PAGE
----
Apalachicola will host the
10th Annual Apalachicola Anti-
que & Classic Boat Show Satur-
day, April 26, 10 am.- 4 p.m.
Antique boats, examples of
classic and traditional vessels,
workboats, and fiberglass and
aluminum classics will all be on
display. This festival emphasizes
the mantime history of the pic-
turesque coastal town. Special
highlights include authentic oys-
ter boats, workboats. home-built
boats by skilled craftsmen,
antique outboard engines, plus
antique automobiles and art

The Apalachicola National
Estuarine Research Reserve will
have displays on the Apalacht-
cola River arid its lora and
fauna, plus the l)cpatment of
State. I)Divsion of Underwater
Archaeology will haw. a booth
with information on area under-
water wrecks and sites Senior
archaeologist and researcher
Kevin Porter will he on hand to
give presentations on the 50 foot
pack canoe discovered tn the
Apalachicola River last year
Built circa mid 1800s. this tow

bolt is believed to have warned
trade goods up and down the

At p m there will be a
ctaua.l dinnict a the new
AplUdchieoLt Ma.ntime Museum
Naturalist .nd meantime history
buff hibby Conrad will give .a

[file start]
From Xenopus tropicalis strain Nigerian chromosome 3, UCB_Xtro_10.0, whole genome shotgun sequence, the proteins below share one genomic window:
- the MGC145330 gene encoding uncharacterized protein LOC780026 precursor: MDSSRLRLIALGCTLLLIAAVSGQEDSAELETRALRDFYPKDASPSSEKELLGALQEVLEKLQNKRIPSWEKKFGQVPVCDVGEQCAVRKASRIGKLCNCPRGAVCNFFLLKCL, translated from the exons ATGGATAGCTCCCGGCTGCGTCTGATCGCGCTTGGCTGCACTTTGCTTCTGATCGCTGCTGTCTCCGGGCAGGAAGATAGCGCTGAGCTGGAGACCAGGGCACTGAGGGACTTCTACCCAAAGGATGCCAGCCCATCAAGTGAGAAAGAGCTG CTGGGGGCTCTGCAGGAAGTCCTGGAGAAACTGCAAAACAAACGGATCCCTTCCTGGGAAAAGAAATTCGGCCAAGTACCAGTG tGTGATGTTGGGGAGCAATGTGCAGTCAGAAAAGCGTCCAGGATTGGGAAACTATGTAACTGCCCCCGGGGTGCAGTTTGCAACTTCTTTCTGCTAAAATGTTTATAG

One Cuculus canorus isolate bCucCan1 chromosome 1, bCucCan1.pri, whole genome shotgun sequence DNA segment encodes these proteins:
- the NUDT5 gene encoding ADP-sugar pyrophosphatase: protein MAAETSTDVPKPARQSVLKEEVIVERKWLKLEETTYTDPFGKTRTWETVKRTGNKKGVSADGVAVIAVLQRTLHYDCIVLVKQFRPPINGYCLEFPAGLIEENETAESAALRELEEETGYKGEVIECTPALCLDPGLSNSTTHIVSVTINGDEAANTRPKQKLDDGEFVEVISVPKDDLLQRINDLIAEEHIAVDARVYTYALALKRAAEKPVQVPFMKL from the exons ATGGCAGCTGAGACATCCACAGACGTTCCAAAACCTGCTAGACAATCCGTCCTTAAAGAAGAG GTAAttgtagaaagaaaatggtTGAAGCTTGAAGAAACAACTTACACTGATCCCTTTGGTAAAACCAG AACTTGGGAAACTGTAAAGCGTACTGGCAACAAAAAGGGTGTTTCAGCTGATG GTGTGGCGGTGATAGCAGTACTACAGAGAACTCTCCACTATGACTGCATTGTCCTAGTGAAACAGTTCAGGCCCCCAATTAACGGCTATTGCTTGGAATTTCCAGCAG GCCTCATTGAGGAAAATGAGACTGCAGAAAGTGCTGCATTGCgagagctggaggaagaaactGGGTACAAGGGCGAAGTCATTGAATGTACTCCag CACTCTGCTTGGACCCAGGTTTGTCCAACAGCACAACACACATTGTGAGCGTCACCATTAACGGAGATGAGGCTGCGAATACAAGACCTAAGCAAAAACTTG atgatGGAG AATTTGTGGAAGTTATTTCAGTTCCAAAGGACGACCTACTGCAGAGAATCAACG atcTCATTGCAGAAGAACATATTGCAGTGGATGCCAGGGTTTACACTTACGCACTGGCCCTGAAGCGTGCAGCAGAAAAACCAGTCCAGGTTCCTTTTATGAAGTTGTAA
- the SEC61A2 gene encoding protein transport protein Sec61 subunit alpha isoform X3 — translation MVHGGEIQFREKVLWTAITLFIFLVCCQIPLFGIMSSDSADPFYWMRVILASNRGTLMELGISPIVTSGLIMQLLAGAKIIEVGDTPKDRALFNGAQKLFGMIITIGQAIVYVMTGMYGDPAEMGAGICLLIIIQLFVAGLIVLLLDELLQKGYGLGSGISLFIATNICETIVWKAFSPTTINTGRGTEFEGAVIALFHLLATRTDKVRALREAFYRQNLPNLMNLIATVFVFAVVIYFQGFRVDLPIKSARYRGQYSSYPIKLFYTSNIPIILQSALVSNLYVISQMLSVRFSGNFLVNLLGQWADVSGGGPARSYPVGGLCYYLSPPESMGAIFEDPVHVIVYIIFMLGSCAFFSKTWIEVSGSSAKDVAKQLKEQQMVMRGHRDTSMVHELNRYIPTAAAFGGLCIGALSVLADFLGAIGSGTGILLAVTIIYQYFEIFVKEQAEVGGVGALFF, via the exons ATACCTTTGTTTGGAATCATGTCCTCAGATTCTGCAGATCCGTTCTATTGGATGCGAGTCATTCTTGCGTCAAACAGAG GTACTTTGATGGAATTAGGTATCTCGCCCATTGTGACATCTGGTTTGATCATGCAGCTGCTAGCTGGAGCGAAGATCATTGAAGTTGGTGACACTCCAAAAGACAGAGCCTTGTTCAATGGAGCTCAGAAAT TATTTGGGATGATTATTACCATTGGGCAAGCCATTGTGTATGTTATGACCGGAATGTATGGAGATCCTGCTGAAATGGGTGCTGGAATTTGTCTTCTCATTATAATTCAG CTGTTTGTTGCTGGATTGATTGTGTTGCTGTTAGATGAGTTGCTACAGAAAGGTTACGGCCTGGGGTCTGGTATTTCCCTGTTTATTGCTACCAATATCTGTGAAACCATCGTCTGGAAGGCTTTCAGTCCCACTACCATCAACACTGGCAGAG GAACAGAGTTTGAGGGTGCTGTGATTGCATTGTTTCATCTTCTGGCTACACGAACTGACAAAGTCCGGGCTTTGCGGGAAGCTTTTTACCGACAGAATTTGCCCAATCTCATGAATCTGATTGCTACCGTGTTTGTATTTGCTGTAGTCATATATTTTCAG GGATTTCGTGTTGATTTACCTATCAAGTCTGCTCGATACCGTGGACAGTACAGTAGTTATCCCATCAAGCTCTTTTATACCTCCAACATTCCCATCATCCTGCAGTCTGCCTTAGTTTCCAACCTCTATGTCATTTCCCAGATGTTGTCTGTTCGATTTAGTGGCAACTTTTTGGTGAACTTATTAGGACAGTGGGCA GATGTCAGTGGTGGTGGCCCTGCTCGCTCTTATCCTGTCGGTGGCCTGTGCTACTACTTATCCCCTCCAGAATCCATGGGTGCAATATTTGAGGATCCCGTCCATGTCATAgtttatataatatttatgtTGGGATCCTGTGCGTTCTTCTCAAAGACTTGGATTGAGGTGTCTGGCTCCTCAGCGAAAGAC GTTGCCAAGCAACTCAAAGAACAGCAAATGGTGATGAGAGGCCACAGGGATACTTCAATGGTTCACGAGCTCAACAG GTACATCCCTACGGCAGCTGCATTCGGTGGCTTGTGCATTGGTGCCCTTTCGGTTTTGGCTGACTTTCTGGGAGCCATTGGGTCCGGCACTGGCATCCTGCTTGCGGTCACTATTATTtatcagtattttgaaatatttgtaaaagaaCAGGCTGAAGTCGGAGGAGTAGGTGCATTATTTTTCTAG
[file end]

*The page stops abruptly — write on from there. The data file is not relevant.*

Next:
lcture on the maninme history
of the Ap.alachicola River
Reservatons required for dinner
and evening lecture For infor-
mation. call (850) 653-9419 or
mail infofa apalachicolabay org

Get set for the Riverfront Festival

in Carrabelle next weekend

The 18th Annual Carrabelle
Riverfront Festival will be held
on Marine Street along the beau-
tiful Carrabelle Rivcrwalk on
April 26th and 27th.
Featured this year will be an
expanded children's area. high-
lighted by the magic of COO
COO the Clown, the exotics of
the Big Bend Bird Club. the FSU
Lab "touch tank," a "pirate's
treasure hunt," a professional
sand sculpture and children's
Special for Saturday only are
return appearances of the Pet
Parade and the Fishy Fashion
Show where maritime models
show off outrageous nautical-
themed outfits made from found
and recycled materials. Also
anticipated is the debut of the
"world's smallest circus train,"
and teens will enjoy the "world's
tallest pinball machine."
Entertainment will include the
Alabama Blues Brothers, as well

as local band Locomotive Arts.
crafts, food and environmental
booths complete this plans
Here are details of what is
planned for the free event.
BROTHERS: Performing for the